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11/22/2011 11:08 am EST
Food is getting rarer while demand rises from enormous emerging markets like China, and these two companies stand to profit from boosting world agricultural production, says Neil George in this exclusive interview with MoneyShow.com.
Neil George has some thoughts about drought, food, and investing. Neil, thanks for being here.
Thank you very much for giving me the opportunity.
Let’s put them all together.
OK. What we’ve got throughout North America are a lot of erratic weather patterns. Whether you’re looking at very specific ocean conditions that have lead to some of the extremes, the bottom line is we’ve seen that a lot of the breadbasket conditions throughout North America, including Canada and the US, have seen major droughts.
In addition, we have also seen other areas that have seen sort of an overabundance of rain conditions, which again have led to very difficult and challenging conditions for producing a lot of foodstuffs and so forth. As a result, we have seen very erratic pricing and tremendous surges in particular markets.
One example in the Canadian market: a lot of livestock producers are seeing their hay costs basically soar, from about $114 to as much as $250 a ton in just the last few months. Therefore, we are seeing a major sort of cost surge, as well as a lot of potential good yield for those that are producing.
Then we look at some of the corn production, wheat, and so forth throughout the US and Canada, we’re seeing major conditions which would lean toward some very significant price gains. And for those that can produce and overcome some of the elements, you’re seeing some major paydays.
More importantly, what this is really sort of setting up is one of the longer-term trends, which has been a major resurgence in the overall price of food worldwide.
Foodstuff as measured by the United Nations Food Authority, which basically sort of tracks overall food production, consumption, and pricing conditions, has been seeing that over the past five years alone, we’ve seen overall price gains running by about one-third to as much as more than half, which is obviously multiples of underlying consumer inflation conditions.
Therefore, what this is basically pointing out to is that we are seeing a lot of opportunities for companies to be able to step in and increase production and help the farmer produce more and therefore add more profitability.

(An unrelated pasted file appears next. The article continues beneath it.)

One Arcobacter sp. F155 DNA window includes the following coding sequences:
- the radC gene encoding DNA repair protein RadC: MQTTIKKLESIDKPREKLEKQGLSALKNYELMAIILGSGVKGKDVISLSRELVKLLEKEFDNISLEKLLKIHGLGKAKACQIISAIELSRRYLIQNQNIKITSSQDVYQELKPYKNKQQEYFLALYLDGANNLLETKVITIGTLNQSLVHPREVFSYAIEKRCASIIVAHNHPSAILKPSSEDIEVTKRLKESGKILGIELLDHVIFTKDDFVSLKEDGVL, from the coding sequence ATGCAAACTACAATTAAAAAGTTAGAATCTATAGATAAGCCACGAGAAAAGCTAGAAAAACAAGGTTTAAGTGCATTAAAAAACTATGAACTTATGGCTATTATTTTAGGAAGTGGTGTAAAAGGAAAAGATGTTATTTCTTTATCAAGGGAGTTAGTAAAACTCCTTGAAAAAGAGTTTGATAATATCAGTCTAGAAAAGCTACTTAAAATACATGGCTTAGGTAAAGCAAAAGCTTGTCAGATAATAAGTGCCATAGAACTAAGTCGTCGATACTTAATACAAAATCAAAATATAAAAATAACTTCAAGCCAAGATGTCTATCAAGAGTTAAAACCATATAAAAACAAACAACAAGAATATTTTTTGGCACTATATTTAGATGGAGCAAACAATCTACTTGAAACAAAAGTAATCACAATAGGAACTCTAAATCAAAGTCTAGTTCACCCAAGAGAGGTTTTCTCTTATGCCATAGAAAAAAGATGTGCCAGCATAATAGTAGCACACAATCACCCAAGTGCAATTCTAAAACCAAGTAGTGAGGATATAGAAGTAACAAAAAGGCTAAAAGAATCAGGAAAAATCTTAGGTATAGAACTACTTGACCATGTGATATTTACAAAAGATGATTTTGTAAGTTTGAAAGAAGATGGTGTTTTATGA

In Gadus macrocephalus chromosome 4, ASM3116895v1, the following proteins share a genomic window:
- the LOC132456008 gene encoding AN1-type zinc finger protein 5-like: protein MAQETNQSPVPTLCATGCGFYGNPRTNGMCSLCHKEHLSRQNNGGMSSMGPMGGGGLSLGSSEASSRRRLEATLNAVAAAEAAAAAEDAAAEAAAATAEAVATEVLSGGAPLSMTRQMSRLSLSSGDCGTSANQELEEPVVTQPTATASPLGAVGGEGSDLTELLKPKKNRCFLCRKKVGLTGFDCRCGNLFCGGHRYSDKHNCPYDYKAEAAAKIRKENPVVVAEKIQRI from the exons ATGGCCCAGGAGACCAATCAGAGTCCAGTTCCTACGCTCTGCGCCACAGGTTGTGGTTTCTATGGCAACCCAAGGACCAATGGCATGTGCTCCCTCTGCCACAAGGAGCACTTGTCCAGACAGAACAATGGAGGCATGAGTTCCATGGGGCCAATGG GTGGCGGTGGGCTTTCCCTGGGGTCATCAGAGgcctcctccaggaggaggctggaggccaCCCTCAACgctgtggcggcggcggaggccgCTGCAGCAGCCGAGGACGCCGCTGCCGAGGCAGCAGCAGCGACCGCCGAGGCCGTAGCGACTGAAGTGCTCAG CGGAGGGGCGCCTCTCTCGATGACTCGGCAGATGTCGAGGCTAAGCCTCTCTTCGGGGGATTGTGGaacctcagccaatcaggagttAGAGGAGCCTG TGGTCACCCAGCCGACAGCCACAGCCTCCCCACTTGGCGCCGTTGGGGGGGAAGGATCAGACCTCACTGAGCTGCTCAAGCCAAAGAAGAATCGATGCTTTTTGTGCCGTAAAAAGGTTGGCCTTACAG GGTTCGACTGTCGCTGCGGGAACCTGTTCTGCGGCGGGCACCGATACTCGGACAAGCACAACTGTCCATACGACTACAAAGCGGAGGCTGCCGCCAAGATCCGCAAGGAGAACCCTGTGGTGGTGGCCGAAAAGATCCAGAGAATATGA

How does the investor take advantage of that? Any specific companies?
Yes, I think what you want to look at is a lot of people tend to focus on some of the generic fertilizers—the potash companies and so forth—which is really more of a commodity-based play. That has provided for some opportunity, but also it can work with some of the vagrancy in that particular market.
I like to look at some of the technology-based, higher-value part of the contributions for higher production. In other words, I want to look at some of the genetically modified (GMO) seed producers. Those are developing, have patent protection, as well as those that are in the very high-tech, high-value-added specialty chemical areas, particularly those that can deal with very hostile growing environments.
There are two companies in particular I would like to draw investors’ attention to. One is a long-time favorite, in which I’ve invested in for a long time. It is Monsanto (MON). Again, accessible for Canadians and US investors.
This company has gone through a major transformation, going from sort of its lower-value-added bulk chemical business to very specific GMO seed production, as well as the higher-value-added chemicals to go along with those seeds. Therefore, you’ve seen sort of a major change-up in their earnings.
During this change-up, the share price has been beaten up because people haven’t necessarily understood the story. Now that they’re actually getting it and showing this overall production, we’re starting to see this major resurgence.
You’re able to buy this company, which really has a tremendous amount of growth, not just in North America, but globally some fairly good rates. Monsanto would be one I’d look at.
A second company is maybe a little more esoteric. It’s Makhteshim-Agan (MAIXF). It’s an Israeli-based company.
This company does specialty high-tech chemicals that help the production of crops in very hostile environments, particularly throughout the Middle East where you have a lot of arid conditions—you have very heavy drought conditions. They have been very successful with this.
This has basically caught the eye of the Chinese. One of the major Chinese chemical producers is in the process of taking a major stake in this company so they can expand production as well as expand distribution in China’s major agricultural areas, which again have very similar, very arid conditions to the north, and also have some more threatening conditions as far as water overabundance in the south.
Therefore, I look at this particular Israeli company as being able to capitalize not just on its own local markets and regional markets, but very much so in what I see as one of the major agricultural growth themes, which is the Chinese marketplace.
Neil, do you own any of these personally or professionally?
Yes, I’ve owned Monsanto for a long time, and then the same thing with Makhteshim-Agan. It has been a recent readdition I have owned in the past as well.
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